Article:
Accidents & Violence, Author Interviews, Geriatrics / 13.08.2019

MedicalResearch.com Interview with: XinQi Dong MD, MPH Henry Rutgers Distinguished Professor of Population Health Sciences Director of the Director of Institute for Health, Health Care Policy and Aging Research Rutgers University New Brunswick, NJ 08901XinQi Dong MD, MPH Henry Rutgers Distinguished Professor of Population Health Sciences Director of the Director of Institute for Health, Health Care Policy and Aging Research Rutgers University New Brunswick, NJ 08901  MedicalResearch.com: What is the background for this study? What are the main findings?  Response: This study was done among community-dwelling US Chinese older adults aged 60 and above living in the greater Chicago area. The baseline cohort consisted of 3,157 participants, and we followed up with them from 2011 to 2017. There were heterogeneities in the associations between the strictness of definitions and subtypes of elder mistreatment (EM) and yearly mortality.  
Author Interviews, Breast Cancer, Cancer Research, NIH / 08.08.2019

MedicalResearch.com Interview with: [caption id="attachment_50622" align="alignleft" width="126"]Co-First author: Jamie J. Lo, MPH PhD student, Saw Swee Hock School of Public Health National University of Singapore, Singapore Jamie Lo[/caption] Co-First author: Jamie J. Lo, MPH PhD student, Saw Swee Hock School of Public Health National University of Singapore, Singapore [caption id="attachment_50623" align="alignleft" width="100"]Co-First author & Co-Senior author: Yong-Moon (“Mark”) Park, MD, PhD Dr. Park[/caption] Co-First author & Co-Senior author: Yong-Moon (“Mark”) Park, MD, PhD Postdoctoral fellow, Epidemiology Branch, National Institute of Environmental Health Sciences, National Institutes of Health [caption id="attachment_50624" align="alignleft" width="100"]Co-First author & Co-Senior author: Yong-Moon (“Mark”) Park, MD, PhD Dr. Sandler[/caption] Senior author: Dale P. Sandler, PhD Chief, Epidemiology Branch, National Institute of Environmental Health Sciences, National Institutes of Health  MedicalResearch.com: What is the background for this study? Response: We were interested, generally, in the association between meat consumption and breast cancer risk. Epidemiological studies of red meat consumption and risk of breast cancer are still inconsistent, although red meat has been identified as a probable carcinogen. In addition, there is not much evidence on the association between poultry consumption and breast cancer risk. We studied around 42,000 women ages 35-74 from across the US who are enrolled in the Sister Study cohort. Women provided self-reported information on meat consumption at baseline and were followed for 7.6 years on average.
Author Interviews, Brigham & Women's - Harvard, Prostate Cancer, Weight Research / 10.06.2019

MedicalResearch.com Interview with: [caption id="attachment_49690" align="alignleft" width="200"]Barbra Dickerman, PhD Research Fellow Department of Epidemiology Harvard T.H. Chan School of Public Health Boston, MA Dr. Dickerman[/caption] Barbra Dickerman, PhD Research Fellow Department of Epidemiology Harvard T.H. Chan School of Public Health Boston, MA MedicalResearch.com: What is the background for this study? Response: Obesity is associated with a higher risk of advanced prostate cancer and poorer prognosis after diagnosis. However, emerging evidence suggests that the specific distribution of body fat may be an important prognostic factor for prostate cancer outcomes. In this original investigation, we analyzed body fat distribution on computed tomography imaging and the risk of being diagnosed with, and dying from, prostate cancer. This study was conducted among 1,832 Icelandic men with over a decade of follow-up in the Age, Gene/Environment Susceptibility-Reykjavik Study.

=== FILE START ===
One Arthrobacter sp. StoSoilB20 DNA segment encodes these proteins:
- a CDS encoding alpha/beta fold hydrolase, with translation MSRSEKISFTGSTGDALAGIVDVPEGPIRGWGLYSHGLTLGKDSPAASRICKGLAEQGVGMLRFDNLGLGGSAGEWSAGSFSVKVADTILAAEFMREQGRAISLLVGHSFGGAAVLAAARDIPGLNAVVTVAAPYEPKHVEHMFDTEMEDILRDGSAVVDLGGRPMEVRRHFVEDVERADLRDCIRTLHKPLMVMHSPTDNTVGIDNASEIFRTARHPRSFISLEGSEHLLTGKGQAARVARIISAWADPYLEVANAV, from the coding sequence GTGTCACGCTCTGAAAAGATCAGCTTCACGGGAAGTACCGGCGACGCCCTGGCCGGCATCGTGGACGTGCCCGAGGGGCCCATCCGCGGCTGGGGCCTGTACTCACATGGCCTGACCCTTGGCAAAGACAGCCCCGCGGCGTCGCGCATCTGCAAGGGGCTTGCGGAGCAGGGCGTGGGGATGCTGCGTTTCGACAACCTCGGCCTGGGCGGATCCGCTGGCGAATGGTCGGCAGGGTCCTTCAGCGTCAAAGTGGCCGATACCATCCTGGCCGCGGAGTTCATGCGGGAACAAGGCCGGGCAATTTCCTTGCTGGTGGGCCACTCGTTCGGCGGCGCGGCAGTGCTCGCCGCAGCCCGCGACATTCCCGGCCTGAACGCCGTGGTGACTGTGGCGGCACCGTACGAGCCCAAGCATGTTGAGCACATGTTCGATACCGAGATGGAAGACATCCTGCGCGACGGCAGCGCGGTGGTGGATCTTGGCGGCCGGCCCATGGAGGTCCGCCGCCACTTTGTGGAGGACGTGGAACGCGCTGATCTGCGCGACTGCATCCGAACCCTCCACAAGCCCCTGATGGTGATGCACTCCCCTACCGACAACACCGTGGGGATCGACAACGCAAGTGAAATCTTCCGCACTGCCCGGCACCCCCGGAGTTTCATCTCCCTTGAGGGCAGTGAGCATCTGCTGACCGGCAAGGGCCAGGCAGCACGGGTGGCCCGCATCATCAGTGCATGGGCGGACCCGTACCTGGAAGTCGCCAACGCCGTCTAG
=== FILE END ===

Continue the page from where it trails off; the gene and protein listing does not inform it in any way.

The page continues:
Aging, Author Interviews, Cognitive Issues, Lifestyle & Health / 13.04.2019

MedicalResearch.com Interview with: Carla R. Schubert, MS Researcher,  EpiSense Research Program Dept. of Ophthalmology & Visual Sciences School of Medicine and Public Health University of Wisconsin Madison, WI  53726-2336  MedicalResearch.com: What is the background for this study? Response: Mildlife is an important time-period for health later in life and also when declines in sensory and cognitive functions may begin to occur. Hearing, vision and smell impairments have been associated with cognitive impairments in older adults and with worse cognitive function in middle-aged adults.  These associations may be reflecting the close integration of sensory and cognitive systems as both require good brain function.
Author Interviews, Gout, NIH, OBGYNE / 04.04.2019

MedicalResearch.com Interview with: [caption id="attachment_48366" align="alignleft" width="160"]Jack A. Yanovski, MD, PhDSenior InvestigatorSection on Growth and Obesity, DIR, NICHDNational Institutes of HealthHatfield Clinical Research CenterBethesda, MD 20892‐1103 Dr. Yanovski[/caption] Jack A. Yanovski, MD, PhD Senior Investigator Section on Growth and Obesity, DIR, NICHD National Institutes of Health Hatfield Clinical Research Center Bethesda, MD 20892‐1103 MedicalResearch.com: What is the background for this study? Response: Studies of both mouse models and people suggest that obesity induced inflammation may promote insulin resistance and progression to diabetes. Others have proposed that suppressing this chronic, low level inflammation may slow the onset of diabetes. Nod-like Receptor Family Pyrin Domain Containing 3 (NLRP3) has recently been shown to play a strong role in promoting the inflammatory state in obesity. Colchicine, traditionally used to suppress or prevent inflammation in gout and other disorders is believed to inhibit formation of the NLRP3 inflammasome. Our group hypothesized that colchicine would improve obesity associated inflammation in adults with metabolic syndrome who had not yet developed type 2 diabetes.
Author Interviews, Depression, Dermatology / 24.03.2019